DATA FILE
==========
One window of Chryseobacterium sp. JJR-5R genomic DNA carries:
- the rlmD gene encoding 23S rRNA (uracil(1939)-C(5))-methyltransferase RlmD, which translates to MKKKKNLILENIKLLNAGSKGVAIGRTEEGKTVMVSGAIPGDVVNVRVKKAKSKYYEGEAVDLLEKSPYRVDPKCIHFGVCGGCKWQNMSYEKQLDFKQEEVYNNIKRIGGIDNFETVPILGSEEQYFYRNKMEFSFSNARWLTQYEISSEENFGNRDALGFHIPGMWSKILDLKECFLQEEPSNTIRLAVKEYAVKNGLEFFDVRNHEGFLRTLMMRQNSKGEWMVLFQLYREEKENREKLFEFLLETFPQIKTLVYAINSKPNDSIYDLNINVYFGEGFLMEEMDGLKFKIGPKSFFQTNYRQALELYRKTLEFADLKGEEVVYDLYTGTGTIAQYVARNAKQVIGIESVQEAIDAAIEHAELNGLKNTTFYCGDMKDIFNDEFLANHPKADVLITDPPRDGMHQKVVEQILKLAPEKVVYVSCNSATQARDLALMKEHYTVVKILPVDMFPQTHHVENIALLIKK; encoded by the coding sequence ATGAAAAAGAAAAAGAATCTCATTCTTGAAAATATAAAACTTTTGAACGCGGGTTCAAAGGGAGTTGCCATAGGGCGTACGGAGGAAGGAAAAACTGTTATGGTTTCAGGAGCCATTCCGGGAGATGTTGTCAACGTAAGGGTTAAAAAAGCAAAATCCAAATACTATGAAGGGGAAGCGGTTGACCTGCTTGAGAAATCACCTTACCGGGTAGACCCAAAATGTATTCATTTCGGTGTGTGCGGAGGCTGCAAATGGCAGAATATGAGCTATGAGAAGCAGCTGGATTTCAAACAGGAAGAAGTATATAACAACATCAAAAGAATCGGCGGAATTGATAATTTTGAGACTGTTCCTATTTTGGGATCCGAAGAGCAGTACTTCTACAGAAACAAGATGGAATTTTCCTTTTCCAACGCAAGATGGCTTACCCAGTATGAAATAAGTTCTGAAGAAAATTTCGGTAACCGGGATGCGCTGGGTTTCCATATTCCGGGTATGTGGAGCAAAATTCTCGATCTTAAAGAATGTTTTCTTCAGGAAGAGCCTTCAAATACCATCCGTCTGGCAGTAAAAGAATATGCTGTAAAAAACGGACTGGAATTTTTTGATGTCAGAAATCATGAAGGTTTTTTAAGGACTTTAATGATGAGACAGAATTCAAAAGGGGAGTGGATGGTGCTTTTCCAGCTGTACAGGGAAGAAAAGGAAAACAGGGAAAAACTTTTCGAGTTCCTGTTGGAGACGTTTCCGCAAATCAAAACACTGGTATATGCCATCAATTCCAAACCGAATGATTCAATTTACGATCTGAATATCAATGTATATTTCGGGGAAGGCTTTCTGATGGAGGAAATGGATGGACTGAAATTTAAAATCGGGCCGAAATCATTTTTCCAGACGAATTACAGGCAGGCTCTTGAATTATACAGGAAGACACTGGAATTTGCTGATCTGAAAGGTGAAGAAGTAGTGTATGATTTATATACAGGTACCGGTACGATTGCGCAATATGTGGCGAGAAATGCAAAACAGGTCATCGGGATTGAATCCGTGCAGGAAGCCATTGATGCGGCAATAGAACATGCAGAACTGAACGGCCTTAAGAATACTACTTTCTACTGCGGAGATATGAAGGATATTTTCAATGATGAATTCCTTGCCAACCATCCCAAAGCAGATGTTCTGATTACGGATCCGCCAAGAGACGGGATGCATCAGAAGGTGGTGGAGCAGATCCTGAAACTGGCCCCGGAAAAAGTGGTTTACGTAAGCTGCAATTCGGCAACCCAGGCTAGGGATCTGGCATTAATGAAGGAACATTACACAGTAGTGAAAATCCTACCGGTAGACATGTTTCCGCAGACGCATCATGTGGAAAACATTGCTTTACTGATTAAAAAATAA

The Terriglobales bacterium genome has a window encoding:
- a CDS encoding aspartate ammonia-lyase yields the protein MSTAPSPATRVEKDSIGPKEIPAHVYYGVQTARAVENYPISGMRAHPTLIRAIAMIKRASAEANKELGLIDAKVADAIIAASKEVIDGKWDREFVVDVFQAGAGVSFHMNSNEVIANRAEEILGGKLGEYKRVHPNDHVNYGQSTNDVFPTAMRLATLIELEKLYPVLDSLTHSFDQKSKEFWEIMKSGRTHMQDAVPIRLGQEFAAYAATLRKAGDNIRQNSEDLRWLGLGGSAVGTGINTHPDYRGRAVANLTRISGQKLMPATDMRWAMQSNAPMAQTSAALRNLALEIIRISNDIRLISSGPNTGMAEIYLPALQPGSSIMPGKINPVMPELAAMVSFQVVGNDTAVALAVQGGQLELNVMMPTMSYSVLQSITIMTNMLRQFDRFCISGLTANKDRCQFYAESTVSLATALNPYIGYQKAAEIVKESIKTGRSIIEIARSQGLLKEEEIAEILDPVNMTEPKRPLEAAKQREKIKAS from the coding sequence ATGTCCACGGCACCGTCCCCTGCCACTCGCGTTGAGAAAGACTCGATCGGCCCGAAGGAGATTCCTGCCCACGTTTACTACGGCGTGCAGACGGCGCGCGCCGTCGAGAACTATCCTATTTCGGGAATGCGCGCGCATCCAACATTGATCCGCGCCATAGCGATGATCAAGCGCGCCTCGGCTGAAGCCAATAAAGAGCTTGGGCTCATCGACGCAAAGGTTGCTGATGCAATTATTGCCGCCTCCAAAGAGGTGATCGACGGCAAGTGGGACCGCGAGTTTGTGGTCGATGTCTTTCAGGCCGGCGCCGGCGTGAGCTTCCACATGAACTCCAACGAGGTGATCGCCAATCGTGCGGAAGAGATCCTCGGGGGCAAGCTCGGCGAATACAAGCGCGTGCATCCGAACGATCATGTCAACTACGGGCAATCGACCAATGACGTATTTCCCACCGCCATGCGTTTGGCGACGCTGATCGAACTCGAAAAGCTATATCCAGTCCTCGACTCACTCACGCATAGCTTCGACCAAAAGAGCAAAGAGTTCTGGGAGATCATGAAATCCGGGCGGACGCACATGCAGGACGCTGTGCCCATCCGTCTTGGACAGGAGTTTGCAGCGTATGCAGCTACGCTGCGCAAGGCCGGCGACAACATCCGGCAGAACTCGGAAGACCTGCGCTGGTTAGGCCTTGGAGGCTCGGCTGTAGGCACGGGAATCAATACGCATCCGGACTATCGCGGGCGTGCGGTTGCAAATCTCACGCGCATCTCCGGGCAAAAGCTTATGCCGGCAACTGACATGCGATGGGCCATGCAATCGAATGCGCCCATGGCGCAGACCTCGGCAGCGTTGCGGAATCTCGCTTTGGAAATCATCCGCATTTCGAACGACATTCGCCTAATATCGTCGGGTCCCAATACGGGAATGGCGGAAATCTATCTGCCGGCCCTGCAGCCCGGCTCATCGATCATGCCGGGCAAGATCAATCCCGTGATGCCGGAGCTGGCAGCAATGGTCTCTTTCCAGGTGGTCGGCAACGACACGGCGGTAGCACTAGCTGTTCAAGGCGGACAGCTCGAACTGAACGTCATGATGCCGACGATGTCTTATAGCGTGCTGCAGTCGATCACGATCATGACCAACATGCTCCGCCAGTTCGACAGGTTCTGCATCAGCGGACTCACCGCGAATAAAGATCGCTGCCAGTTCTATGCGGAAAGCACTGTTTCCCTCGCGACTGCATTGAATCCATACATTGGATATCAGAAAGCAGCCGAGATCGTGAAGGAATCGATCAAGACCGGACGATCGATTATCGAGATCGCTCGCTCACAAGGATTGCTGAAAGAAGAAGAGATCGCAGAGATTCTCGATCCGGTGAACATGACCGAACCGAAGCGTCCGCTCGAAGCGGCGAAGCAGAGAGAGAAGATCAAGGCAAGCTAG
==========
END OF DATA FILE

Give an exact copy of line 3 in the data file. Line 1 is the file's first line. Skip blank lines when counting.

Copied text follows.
The Terriglobales bacterium genome has a window encoding: